© Bruce McNitt/Panoramic Images (Virginia)

Carolina Hemlock



The Carolina hemlock is a tall, slender, elegant tree, one of 10 evergreen conifers of the genus Tsuga. It can grow to 70 ft. tall and usually 1.5 ft. to 2 ft. in diameter. Its crown is pyramidal and airy with drooping branches. The bark on young trees is a smooth red-brown that becomes scaly and fissured with age. On older trees, the outer bark is a purplish-gray and the inner bark is reddish-brown. Its leaves are needlelike, 0.5 in. to 0.75 in. long, flat, somewhat shiny, and widely spreading, they spread from the twigs in all directions, giving an appearance reminiscent of a bottle brush. The needles are dark green above and have two white stomatal bands beneath. The trees are monoecious, bearing both male and female cones on the same tree, near the branch tips. Cones of the Carolina hemlock are ovoid to oblong and light brown, with scales longer than they are wide, and spreading widely relative to the cone axis. There are no known subspecies, varieties or forms of Tsuga caroliniana.          


The Carolina hemlock is commonly found on rocky slopes and ridges or gorge walls, at elevations between 2,100 ft. and 4,000 ft. The tree is usually found on slightly acidic soils. The species tolerates low nutrients, low moisture and shade and is known for its slow growth. Species commonly associated with Tsuga caroliniana include mountain rosebay (Rhododendron catawbiense), mountain laurel (Kalmia latifolia), chestnut oak (Quercus montana), white oak (Quercus alba), scarlet oak (Quercus coccinea) and eastern hemlock (Tsuga canadensis). The stands vary from closed to open. The species is fire-intolerant.


Tsuga caroliniana is endemic to the Appalachian Mountains of North Carolina, Virginia, Tennessee, South Carolina and Georgia.

Life History

Pollination occurs from March to April with cones ripening the following year in August to September. The seeds are dispersed through the remaining fall and winter by wind. Seeds weigh approximately 2.5 mg. Trees normally begin producing seed at around 20 years, but large crops do not occur until 25 to 30 years. Tsuga caroliniana averages 187,000 seeds per pound. Propagation by cuttings and grafting is possible but is reserved for ornamentals.

The oldest recorded specimen is located in North Carolina. The oldest ring of the specimen was cross-dated to 1677. The same site contains other trees older than 280 years.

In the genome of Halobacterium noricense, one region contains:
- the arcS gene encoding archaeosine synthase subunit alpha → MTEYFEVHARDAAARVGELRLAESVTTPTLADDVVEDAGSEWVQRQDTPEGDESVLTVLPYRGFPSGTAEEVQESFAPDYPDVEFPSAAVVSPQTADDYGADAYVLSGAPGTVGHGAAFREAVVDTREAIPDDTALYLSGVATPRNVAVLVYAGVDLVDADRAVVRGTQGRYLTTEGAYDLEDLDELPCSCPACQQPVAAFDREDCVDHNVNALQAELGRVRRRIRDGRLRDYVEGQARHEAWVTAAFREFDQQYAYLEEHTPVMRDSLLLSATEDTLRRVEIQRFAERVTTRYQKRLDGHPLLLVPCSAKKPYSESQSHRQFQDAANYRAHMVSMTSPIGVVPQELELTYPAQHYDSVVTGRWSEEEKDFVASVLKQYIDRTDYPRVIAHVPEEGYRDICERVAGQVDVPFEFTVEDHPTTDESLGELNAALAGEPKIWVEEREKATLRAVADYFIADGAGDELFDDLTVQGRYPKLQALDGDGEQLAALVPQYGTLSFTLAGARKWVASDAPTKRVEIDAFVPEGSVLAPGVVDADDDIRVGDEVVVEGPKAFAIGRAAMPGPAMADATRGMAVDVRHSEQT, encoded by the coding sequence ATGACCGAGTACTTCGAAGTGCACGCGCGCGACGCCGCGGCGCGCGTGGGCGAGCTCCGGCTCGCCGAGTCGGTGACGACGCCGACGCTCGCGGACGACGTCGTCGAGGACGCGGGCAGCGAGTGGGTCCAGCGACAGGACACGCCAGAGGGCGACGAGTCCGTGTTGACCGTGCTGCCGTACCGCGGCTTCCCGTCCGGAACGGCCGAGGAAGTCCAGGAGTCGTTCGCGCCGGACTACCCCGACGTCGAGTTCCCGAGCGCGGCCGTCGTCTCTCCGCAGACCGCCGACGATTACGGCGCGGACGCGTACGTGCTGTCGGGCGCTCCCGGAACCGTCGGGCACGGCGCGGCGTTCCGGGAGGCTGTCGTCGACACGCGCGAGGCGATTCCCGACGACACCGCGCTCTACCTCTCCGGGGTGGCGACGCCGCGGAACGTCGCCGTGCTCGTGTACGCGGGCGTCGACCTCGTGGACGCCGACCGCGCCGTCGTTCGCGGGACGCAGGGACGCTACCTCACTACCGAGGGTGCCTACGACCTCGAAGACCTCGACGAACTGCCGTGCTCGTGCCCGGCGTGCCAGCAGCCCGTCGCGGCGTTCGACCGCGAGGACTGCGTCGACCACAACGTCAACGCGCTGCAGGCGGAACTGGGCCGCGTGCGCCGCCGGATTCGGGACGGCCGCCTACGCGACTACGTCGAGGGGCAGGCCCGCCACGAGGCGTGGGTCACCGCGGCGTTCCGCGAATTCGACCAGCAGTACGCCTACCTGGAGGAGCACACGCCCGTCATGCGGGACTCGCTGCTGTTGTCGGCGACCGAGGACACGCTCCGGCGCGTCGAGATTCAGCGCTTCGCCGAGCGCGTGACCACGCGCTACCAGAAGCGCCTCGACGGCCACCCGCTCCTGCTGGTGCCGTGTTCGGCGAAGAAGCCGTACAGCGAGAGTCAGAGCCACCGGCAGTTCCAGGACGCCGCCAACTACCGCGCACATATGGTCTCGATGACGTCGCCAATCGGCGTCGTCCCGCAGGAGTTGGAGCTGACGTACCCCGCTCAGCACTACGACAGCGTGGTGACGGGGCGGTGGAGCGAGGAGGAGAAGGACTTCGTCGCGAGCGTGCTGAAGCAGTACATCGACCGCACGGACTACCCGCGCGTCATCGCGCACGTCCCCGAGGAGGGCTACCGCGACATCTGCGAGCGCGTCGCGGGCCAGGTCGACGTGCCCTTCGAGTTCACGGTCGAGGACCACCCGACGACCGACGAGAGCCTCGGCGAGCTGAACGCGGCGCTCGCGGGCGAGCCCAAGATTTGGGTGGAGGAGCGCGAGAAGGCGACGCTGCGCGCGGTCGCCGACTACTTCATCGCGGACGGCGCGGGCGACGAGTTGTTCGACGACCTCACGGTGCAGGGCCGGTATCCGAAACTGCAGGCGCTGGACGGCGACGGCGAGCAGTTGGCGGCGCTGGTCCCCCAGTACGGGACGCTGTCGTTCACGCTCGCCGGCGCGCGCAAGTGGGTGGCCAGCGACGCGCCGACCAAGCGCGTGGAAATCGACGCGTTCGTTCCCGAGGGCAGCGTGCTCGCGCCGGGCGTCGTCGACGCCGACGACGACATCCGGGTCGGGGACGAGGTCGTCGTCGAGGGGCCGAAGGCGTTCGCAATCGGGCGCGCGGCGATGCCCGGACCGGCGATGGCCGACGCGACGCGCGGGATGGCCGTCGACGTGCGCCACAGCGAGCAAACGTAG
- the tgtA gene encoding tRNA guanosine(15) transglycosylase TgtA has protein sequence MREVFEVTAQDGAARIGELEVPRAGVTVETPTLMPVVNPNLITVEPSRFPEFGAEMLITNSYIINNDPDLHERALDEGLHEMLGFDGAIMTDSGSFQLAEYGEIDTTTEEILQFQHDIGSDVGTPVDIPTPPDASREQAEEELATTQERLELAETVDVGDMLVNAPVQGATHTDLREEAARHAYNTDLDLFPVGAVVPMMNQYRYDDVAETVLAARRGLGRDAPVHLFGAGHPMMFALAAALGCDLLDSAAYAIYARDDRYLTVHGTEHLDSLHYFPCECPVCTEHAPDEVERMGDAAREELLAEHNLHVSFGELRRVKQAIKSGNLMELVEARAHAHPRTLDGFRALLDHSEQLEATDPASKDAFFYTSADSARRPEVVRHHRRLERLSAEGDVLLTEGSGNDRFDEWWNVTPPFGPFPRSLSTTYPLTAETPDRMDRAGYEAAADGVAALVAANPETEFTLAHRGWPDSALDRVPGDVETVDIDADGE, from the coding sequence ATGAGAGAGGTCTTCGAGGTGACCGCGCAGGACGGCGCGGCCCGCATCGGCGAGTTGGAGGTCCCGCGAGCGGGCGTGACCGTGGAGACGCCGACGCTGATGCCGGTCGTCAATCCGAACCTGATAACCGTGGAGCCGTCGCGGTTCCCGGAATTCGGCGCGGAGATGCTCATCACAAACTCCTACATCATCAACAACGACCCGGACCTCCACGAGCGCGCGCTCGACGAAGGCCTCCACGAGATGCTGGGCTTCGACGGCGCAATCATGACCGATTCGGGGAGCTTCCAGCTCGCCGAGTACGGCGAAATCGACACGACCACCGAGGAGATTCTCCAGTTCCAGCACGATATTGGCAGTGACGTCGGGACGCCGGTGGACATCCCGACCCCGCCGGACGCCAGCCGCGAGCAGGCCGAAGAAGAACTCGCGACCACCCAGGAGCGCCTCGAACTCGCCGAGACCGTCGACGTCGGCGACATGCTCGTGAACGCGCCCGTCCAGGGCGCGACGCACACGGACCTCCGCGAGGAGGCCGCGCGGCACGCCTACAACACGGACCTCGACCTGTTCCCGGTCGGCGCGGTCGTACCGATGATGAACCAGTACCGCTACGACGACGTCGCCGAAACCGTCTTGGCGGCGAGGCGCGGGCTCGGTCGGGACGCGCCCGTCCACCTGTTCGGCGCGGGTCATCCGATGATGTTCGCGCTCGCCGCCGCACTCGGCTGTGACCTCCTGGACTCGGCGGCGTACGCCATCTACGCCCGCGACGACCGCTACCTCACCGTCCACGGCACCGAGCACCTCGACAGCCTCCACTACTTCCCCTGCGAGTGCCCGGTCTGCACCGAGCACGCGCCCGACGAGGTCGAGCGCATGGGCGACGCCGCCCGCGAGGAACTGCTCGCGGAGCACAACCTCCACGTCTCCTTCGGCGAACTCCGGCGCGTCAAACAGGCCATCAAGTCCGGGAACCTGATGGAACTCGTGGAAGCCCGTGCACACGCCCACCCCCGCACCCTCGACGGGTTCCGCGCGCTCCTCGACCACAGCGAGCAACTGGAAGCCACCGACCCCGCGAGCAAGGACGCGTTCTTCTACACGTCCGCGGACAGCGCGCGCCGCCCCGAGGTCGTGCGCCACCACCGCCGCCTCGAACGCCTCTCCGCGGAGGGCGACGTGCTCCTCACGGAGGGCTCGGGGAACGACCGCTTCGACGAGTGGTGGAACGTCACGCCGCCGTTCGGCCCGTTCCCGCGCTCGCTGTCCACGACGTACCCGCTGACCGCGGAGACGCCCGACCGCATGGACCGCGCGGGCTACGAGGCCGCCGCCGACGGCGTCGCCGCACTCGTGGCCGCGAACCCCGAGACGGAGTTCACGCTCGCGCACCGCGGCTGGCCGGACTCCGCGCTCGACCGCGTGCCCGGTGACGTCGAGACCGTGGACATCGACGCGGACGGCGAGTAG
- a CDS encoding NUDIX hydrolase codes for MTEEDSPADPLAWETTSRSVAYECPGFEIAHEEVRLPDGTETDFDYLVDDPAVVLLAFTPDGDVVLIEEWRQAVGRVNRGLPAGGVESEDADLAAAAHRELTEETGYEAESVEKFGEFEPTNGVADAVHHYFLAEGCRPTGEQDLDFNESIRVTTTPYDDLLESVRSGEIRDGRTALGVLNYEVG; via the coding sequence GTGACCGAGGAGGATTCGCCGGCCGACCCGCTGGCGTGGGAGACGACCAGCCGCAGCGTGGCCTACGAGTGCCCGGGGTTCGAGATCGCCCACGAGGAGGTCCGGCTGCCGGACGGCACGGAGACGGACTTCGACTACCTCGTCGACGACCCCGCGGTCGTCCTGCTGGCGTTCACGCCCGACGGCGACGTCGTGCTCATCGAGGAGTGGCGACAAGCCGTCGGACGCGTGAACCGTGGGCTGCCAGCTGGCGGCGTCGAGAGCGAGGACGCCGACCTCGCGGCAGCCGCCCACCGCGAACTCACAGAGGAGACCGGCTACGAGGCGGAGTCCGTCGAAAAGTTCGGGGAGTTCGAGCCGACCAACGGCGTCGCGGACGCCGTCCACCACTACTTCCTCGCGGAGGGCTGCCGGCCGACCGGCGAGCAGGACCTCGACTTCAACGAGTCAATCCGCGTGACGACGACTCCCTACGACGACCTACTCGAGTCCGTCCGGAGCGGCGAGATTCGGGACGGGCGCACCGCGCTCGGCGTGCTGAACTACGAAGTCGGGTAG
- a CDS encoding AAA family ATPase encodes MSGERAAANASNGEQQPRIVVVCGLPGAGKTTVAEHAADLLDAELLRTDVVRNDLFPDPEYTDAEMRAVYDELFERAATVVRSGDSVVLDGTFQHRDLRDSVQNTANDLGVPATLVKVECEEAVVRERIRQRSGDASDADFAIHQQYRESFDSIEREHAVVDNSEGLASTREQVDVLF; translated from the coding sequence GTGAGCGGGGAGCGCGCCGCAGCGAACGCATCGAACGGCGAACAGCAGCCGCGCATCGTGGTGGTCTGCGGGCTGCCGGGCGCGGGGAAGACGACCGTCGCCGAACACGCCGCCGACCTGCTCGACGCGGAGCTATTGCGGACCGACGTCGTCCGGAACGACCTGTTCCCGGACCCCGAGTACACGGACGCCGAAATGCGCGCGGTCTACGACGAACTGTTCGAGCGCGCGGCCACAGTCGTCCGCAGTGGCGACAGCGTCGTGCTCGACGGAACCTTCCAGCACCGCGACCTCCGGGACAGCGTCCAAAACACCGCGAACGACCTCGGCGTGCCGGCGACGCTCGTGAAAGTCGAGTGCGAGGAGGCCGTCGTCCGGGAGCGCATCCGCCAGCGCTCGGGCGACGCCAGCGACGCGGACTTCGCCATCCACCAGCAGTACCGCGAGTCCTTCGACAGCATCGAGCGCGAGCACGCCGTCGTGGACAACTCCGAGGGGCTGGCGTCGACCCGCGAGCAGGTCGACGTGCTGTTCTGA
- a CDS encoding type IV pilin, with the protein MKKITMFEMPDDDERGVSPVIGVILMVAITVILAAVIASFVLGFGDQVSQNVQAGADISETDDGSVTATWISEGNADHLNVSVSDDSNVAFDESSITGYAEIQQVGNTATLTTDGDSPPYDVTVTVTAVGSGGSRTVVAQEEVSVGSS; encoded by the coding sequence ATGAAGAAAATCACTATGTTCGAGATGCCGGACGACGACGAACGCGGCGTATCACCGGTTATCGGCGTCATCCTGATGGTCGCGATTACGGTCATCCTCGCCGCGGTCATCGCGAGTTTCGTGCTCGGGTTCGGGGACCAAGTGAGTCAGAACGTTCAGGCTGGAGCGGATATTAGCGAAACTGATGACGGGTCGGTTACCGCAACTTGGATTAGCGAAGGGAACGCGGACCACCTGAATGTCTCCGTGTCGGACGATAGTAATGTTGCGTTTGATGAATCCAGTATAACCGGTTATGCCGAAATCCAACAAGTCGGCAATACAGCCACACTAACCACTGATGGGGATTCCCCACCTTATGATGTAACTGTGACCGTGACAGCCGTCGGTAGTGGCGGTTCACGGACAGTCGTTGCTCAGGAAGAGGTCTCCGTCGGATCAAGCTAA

Due to its limited range, the species has little value for timber. However, it serves as essential thermal cover for various species of wildlife. Its seed and bark provide food for birds and mammals. Its attractive appearance makes it useful as an ornamental.


The Carolina hemlock is considered both globally secure and state secure. As such, it has no legal status for protection. However, the species is threatened by two true bugs, the hemlock woolly adelgid (Adelges tsugae) and the elongate hemlock scale (Fiorinia externa).

The hemlock woolly adelgid is an aphidlike insect that feeds on nutrients stored in the twigs. The insect overwinters on the trees, laying eggs that hatch in the spring. Larvae feed on the twigs, damaging leaves and new shoots and impairing tree health. The longer a stand of trees is subjected to infestation by the adelgid, the greater the mortality. The elongate hemlock scale attacks the tree’s needles by removing fluids, causing the needles to turn yellow and drop prematurely. Limbs die from the bottom of the tree up.

Short-term management strategies for the adelgid include treatment with the insecticide imidacloprid and biological control using natural enemies. The insecticide is injected into the trees, in which it circulates and kills the pests as they feed on the tree. An application protects the tree for three years. Natural predatory beetles, the Pt beetle (Pseudocymnus tsugae), the tiny black beetle (Laricobius nigrinus) and the lady beetle (Scymnus sinuanodulus), are introduced and then prey on the pests, reducing damage. Long-term solutions are under investigation.

To protect the Carolina hemlock should control of the adelgid fail, North Carolina State University has collected seeds from 77 mother trees in natural populations. The goal is to sample 150 from populations across the species’ range to gather the greatest genetic diversity for future breeding and restocking efforts, if needed.

Special thanks to the Riverine Chapter of the Virginia Master Naturalist Program for its assistance in developing this fact sheet.

Quick Facts

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